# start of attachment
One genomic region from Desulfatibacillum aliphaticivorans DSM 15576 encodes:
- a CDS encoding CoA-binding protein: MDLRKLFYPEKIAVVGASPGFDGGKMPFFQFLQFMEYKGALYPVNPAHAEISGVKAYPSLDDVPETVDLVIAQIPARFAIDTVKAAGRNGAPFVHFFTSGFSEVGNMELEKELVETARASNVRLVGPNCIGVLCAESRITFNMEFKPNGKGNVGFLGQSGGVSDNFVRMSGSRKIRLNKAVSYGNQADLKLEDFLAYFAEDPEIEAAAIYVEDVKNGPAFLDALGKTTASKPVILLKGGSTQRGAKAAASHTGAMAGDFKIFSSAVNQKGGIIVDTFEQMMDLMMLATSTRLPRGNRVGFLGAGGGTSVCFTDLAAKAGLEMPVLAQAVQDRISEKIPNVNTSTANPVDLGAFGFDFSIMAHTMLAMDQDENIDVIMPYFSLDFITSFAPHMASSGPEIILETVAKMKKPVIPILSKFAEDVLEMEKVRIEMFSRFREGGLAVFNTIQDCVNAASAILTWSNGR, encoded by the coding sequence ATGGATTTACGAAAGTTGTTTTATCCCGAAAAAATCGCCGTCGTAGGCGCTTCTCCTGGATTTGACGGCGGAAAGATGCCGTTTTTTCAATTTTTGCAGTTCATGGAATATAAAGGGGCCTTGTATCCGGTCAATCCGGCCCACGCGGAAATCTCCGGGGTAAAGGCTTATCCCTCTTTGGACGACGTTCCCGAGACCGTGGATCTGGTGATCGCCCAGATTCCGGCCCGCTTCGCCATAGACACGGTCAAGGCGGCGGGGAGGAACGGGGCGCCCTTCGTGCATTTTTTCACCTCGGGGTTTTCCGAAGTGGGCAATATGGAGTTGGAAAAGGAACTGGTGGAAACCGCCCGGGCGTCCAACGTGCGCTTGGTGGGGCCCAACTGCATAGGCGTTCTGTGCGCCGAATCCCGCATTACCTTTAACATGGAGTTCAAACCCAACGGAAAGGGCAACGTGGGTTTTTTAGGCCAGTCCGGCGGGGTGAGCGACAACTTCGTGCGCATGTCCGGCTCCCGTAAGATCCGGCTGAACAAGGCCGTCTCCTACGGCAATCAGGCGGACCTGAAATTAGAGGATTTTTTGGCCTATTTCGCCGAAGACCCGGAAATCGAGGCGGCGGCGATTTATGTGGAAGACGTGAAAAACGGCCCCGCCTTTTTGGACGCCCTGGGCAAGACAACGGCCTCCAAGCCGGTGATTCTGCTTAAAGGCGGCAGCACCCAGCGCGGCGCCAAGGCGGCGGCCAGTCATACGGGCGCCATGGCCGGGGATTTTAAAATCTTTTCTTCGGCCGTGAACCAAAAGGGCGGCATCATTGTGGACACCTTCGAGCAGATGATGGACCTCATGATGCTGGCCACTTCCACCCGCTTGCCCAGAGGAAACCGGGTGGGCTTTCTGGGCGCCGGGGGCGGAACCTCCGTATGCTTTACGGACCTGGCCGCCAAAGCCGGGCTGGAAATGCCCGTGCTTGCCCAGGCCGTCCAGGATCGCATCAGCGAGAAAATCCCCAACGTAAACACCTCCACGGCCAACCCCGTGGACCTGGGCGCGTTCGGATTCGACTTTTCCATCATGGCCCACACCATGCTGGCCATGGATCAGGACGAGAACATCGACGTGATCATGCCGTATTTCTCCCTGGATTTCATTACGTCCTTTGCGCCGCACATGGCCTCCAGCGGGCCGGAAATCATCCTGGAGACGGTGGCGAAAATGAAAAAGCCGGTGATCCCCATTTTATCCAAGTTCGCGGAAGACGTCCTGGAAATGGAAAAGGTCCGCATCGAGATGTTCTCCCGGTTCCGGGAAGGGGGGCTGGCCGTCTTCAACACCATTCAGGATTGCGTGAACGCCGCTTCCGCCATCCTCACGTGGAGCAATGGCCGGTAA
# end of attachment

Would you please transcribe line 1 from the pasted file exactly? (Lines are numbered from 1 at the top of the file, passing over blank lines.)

One genomic region from Desulfatibacillum aliphaticivorans DSM 15576 encodes: